Thursday,19 October, 2017
Current issue | Issue 1263, (17 - 30 September 2015)
Thursday,19 October, 2017
Issue 1263, (17 - 30 September 2015)

Ahram Weekly

Digest

Compiled by Doaa El-Bey

Ismail
Ismail
Al-Ahram Weekly

Sherif Ismail: Tough Mission

Asked about the first task ahead of him, the newly appointed Prime Minister Sherif Ismail said, “Organising the parliamentary elections.” And indeed the elections are a tough start and a real test for the new official. However, the more pressing task is to select the ministers who will form his government. That selection is crucial to the performance of the government which is supposed to stay in power until the first meeting of the elected parliament.

 

Ismail was the minister of Petroleum and Oil resources in three consecutive governments starting from Hazem Al-Beblawi's, formed in July 2013, when he managed to repay $3.6bn of overdue balances to foreign partners in the oil sector. The debts had accumulated during the period from 2009 until 2013. He played a major role in partially resolving Egypt’s energy crisis, and began to import a liquefied natural gas, a step that contributed to reducing the power shortage Egypt has been facing every summer.

 

Ismail managed to convince foreign partners to increase their investments in Egypt through signing 56 new agreements to undertake search and excavation programmes for oil and gas, with investments worth $13bn. Perhaps the most important achievement in his career, however, was finding a huge gas reservoir in the Zohr field. The announcement was made by the Italian energy company ENI last month. That discovery was labelled the biggest in the Mediterranean.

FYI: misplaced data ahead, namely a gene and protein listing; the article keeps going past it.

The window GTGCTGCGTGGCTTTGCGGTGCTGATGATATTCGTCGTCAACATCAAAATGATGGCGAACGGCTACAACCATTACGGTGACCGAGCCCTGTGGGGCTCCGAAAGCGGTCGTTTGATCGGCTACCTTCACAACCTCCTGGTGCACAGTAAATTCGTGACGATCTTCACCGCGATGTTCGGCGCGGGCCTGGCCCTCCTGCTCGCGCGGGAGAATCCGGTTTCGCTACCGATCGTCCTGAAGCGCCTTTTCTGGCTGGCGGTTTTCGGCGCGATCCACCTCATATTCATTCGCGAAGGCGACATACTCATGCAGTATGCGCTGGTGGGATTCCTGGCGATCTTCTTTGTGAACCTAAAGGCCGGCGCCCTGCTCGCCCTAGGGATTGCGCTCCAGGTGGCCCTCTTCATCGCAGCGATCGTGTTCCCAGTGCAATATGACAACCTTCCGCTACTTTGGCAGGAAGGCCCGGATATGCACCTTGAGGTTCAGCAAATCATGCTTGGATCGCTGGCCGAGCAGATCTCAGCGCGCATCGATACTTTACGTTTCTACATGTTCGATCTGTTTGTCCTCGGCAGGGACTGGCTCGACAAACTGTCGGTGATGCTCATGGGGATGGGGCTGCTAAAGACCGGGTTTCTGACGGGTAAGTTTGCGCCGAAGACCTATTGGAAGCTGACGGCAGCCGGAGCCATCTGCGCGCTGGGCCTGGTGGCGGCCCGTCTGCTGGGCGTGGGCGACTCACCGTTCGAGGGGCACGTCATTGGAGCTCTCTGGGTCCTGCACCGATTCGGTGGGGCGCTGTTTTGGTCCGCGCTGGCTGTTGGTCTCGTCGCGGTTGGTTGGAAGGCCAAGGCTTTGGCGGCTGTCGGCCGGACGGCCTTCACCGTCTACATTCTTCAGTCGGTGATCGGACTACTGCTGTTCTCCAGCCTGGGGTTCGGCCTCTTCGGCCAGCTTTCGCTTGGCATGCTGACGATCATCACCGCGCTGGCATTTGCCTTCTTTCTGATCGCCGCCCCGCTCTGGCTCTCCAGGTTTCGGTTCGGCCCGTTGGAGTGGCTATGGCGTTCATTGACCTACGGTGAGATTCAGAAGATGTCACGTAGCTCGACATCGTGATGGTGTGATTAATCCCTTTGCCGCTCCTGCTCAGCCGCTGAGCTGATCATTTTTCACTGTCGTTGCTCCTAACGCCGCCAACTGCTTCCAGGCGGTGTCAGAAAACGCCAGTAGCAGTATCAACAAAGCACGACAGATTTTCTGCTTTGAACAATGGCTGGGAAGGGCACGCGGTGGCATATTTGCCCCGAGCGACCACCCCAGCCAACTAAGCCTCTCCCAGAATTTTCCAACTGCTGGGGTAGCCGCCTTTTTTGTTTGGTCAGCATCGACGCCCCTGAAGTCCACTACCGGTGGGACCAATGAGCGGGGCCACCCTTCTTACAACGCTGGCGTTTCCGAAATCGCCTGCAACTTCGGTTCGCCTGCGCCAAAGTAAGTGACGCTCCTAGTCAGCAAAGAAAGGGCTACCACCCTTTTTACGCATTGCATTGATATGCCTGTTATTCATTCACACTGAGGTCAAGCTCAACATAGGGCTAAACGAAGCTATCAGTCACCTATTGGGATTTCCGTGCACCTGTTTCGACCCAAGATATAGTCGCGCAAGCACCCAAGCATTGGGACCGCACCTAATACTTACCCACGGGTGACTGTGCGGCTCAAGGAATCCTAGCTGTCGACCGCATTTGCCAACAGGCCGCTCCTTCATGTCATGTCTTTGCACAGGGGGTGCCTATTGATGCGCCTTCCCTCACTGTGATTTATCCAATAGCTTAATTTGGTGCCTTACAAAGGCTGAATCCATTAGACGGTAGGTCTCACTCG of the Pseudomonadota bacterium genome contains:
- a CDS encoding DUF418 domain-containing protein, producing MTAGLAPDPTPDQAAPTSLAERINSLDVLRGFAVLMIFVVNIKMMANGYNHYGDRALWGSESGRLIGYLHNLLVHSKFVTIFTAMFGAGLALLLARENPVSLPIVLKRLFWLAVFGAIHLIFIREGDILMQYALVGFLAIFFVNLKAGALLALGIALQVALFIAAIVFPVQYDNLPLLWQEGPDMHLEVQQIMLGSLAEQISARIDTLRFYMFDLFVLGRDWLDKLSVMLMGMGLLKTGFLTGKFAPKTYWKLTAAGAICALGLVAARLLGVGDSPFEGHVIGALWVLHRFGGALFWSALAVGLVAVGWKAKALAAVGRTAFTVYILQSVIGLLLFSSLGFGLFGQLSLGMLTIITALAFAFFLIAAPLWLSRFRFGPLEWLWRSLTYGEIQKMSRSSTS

Ismail graduated from the Faculty of Engineering, Department of Mechanics at Ain Shams University in 1978. He assumed various jobs in the oil sector until he became undersecretary at the Ministry of Petroleum, and was assigned to follow the affairs of oil and gas operations from 2000 to 2005. He was then appointed chairman of the Egyptian Natural Gas Holding Company (EGAS) until 2007. He was also the head of Ganoub Al-Wadi Petroleum Holding Company from 2007 to 2013, before heading the Ministry of Petroleum. He was appointed prime minister and asked to form the government on 12 September. Recent media reports that raise questions about his role as a witness to the Egyptian government agreement to export gas to Israel with lower prices than the international average are an indication of how tough his job is going to be. Ismail was the Ministry of Petroleum undersecretary at the time.

 

Another dark spot is his relationship with self-claimed journalist-politician Mohamed Fouda, who was recently arrested and detained pending investigations in the corruption probe at the Ministry of Agriculture. That corruption scandal is believed to be one of the main reasons behind the resignation of Ibrahim Mehleb’s cabinet.

 

Photos showing Fouda meeting Ismail at the ministry as well with him at Fouda’s home in Gharbiya have been circulated online in the last few days.


 

“The resignation of Hazem Al-Beblawi's government was a declaration of the end of the phase of partnership between the government and the president. After that, we are back to governments of employees who just listen to orders. Mehleb headed the government twice, once under president Adli Mansour and the other time under President Abdel-Fattah Al-Sisi. In both governments, he chose his ministers from among state employees, businessmen and academics who have no ambition, vision or a project on how to combat corruption.”